Thus, the titration experiments Execute not provide conclusive evidence whether PrPres formed by PMCA is associated with “new” infectivity because the moderate increase in infectivity observed might well be due to fragmentation of PrPSc. Clearly, the rate of PrPres generation is not matched by a corRetorting increase of infectivity during the PMCA reaction. Possibly, this specific form of misfAgeded PrP needs additional structural features for infectivity or it might require a specific cofactor that may not be incorporated into the prion during PMCA such as highly complex polysaccharides, which have been found associated with purified PrPSc (23). Short RNA molecules have been implicated as essential components of the in vitro amplification of PrPres and thus possibly for infectivity (9). A drop in amplification efficiency is observed in the last reaction cycle (Fig. 3d ). Even though preparation of brain homogenates and sonication of PMCA samples were carried out under sterile conditions, 100 h of incubation at 37°C might still have led to microbial growth and elevated proteolytic or RNase activity, Ruining potential cofactors for prion infectivity.

Conclusion

We serially passaged misfAgeded protease-resistant PrPres in an in vitro amplification reaction. Amplification depends on cellular PrPC as a substrate for conversion. Hamster rPrP acts as an inhibitory substrate analogue, which specifically blocks PrPC conversion at stoichiometric concentrations. Therefore, the PMCA assay promises to be a valuable tool to screen compounds for their therapeutic and prophylactic potential in fighting transmissible spongiform encephalopathies.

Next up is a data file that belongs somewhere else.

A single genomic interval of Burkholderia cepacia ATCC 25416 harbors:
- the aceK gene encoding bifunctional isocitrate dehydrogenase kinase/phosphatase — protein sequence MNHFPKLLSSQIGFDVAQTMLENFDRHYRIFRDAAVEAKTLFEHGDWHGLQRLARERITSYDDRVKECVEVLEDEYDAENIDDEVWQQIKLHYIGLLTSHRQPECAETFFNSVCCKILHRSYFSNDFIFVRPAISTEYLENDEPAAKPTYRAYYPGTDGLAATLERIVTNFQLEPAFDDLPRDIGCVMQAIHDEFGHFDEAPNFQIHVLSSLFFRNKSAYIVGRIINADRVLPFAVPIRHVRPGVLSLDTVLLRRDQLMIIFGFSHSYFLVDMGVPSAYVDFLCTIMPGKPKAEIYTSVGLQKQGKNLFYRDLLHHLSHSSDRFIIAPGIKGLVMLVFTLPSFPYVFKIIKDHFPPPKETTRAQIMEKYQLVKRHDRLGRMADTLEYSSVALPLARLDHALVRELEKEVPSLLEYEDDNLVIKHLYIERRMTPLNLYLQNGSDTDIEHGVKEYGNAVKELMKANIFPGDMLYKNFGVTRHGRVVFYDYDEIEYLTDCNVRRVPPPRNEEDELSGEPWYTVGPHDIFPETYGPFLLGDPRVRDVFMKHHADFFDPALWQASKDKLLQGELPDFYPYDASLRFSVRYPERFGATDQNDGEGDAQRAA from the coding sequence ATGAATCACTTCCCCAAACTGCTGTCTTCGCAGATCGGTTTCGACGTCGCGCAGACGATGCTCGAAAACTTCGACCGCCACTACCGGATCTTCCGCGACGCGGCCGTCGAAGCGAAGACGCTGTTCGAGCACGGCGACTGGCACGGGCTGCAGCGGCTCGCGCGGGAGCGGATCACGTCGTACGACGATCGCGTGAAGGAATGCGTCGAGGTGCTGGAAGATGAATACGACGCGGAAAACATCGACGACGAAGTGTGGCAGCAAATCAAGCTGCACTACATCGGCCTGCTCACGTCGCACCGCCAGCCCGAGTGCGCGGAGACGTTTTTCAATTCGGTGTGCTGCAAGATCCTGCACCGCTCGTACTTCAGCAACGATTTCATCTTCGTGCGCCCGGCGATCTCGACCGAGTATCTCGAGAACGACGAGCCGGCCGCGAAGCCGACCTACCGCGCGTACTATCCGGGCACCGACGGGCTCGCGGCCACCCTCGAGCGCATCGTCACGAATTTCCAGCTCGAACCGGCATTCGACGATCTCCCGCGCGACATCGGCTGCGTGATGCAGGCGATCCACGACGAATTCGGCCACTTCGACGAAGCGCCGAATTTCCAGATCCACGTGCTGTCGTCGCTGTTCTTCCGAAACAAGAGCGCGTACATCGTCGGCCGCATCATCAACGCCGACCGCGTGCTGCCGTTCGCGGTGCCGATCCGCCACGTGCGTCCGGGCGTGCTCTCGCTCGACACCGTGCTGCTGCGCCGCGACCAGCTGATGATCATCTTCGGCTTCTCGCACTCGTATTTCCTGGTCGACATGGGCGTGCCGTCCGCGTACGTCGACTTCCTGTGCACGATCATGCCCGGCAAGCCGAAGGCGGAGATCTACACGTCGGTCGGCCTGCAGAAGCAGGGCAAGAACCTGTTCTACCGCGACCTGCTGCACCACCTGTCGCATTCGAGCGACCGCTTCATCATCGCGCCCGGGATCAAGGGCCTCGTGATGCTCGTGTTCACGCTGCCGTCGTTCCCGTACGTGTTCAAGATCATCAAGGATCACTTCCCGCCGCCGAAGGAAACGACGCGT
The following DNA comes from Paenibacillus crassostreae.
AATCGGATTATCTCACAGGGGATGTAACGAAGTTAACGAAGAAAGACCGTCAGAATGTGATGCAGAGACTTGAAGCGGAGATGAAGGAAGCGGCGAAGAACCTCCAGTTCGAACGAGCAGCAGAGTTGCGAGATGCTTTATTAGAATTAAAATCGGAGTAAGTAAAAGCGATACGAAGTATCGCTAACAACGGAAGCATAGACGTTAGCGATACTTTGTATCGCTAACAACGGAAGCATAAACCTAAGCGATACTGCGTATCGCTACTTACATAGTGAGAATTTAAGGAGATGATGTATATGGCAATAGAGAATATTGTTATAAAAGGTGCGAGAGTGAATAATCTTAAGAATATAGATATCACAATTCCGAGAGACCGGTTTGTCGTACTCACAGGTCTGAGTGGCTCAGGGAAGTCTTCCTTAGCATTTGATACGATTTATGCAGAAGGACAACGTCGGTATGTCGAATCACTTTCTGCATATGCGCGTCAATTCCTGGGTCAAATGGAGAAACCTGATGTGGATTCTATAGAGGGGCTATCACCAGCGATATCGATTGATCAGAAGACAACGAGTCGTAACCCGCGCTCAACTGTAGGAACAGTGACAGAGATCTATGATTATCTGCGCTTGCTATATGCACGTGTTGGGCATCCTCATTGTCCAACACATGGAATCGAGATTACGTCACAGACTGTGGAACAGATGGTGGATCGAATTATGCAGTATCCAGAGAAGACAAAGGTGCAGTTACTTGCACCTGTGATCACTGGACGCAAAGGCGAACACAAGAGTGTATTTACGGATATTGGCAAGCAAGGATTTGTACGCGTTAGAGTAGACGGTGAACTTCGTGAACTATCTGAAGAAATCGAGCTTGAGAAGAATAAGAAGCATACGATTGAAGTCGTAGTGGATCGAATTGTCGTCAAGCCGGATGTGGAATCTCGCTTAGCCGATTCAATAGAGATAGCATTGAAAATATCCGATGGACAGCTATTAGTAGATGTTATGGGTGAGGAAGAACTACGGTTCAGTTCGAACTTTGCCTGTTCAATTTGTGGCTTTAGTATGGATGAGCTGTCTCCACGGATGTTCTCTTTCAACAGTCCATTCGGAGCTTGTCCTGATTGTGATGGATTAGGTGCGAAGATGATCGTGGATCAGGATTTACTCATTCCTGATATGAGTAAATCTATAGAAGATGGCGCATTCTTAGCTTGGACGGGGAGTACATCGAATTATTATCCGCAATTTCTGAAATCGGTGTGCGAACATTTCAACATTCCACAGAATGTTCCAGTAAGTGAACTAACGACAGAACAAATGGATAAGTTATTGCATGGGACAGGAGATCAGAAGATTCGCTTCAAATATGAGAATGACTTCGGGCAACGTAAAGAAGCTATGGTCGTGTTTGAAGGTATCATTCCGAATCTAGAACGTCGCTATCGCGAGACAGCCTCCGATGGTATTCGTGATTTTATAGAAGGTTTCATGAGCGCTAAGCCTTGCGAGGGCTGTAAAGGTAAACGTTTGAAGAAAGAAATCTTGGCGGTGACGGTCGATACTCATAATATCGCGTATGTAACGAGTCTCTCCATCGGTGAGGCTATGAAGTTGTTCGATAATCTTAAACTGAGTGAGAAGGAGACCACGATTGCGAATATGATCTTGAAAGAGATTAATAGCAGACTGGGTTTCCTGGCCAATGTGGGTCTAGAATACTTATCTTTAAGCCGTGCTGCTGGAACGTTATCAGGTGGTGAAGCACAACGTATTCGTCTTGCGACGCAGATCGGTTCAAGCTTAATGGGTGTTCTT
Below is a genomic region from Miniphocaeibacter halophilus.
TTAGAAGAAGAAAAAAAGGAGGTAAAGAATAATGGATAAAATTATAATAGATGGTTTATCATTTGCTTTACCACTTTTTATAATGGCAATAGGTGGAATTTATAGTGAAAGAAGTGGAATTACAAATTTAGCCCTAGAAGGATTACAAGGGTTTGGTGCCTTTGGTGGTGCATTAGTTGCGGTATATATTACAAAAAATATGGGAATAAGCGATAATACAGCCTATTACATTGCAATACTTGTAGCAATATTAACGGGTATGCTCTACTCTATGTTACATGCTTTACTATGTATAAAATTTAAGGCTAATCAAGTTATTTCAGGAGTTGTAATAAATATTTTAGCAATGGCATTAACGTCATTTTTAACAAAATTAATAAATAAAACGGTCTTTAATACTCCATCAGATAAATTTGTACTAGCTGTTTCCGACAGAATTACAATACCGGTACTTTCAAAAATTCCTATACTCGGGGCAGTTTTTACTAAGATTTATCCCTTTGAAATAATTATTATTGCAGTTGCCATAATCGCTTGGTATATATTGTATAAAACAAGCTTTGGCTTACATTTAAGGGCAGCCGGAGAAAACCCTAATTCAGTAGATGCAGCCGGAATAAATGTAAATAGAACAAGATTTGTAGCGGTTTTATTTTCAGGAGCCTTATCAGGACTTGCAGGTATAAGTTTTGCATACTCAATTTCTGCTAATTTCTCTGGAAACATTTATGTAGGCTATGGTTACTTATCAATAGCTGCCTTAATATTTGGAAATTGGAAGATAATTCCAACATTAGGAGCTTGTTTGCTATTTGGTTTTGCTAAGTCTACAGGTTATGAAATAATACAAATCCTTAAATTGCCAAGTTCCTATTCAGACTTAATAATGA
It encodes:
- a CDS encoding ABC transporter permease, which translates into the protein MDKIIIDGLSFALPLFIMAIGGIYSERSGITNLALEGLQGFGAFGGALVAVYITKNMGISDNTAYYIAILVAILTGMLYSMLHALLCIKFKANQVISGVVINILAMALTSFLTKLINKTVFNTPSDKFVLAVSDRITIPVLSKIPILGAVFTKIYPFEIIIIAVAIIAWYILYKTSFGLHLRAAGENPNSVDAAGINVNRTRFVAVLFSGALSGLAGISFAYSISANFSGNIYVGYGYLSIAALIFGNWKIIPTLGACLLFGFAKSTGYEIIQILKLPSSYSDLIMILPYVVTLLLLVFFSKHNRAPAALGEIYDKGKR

PrPres generated by serial in vitro PMCA is indistinguishable from PrPSc in terms of proteinase K resistance and catalyzes PrP misfAgeding as efficiently as PrPSc. However, if PrPres generated by the PMCA reaction is infective, its titer is at least 10-fAged lower than PrPSc derived from the brains of Scrapie hamsters, which suggests that the final Design-up of PrPSc in terms of conformation and aggregation state or an essential cofactor for efficient infection of animals is lacking from the PrPres produced in vitro.

On the other hand, serially passaging misfAgeded PrPres in the PMCA procedure has produced misfAgeded PrP in an in vitro reaction that meets all of the requirements of the biochemical PrP misfAgeding process as postulated by the prion hypothesis, providing formal proof for the autocatalytic propagation of PrP misfAgeding.

Acknowledgments

We thank U. Bertsch (Center of Neuropathology and Prion Research, Ludwig Maximilians University of Munich) for rPrP, and Marion Joncic (Robert Koch-Institute) and Salah Soliman (Center of Neuropathology and Prion Research, Ludwig Maximilians University of Munich) for technical assistance. This work was supported by European Union Grant QLK3-CT-2001-02345, State of Bavaria Grants 830302-6 and 822796-9, and Ludwig Maximilians University of Munich FöFoLe Grant 822784-5.

Footnotes

↵ † To whom corRetortence should be sent at the present address: The Scripps Research Institute, BCC 265, 10550 North Torrey Pines Road, La Jolla, CA 92037. E-mail: jbiesch{at}scripps.edu.

Abbreviations: PMCA, protein misfAgeding cyclic amplification; PrP, prion protein; PrpC, cellular PrP; PrPSc, scrapie-associated PrP isoform; PrPres, proteinase K-resistant PrP; LD50i.c., 50% intracerebral lethal Executese; rPrP, recombinant PrP; SHa, Syrian hamster.

Copyright © 2004, The National Academy of Sciences

References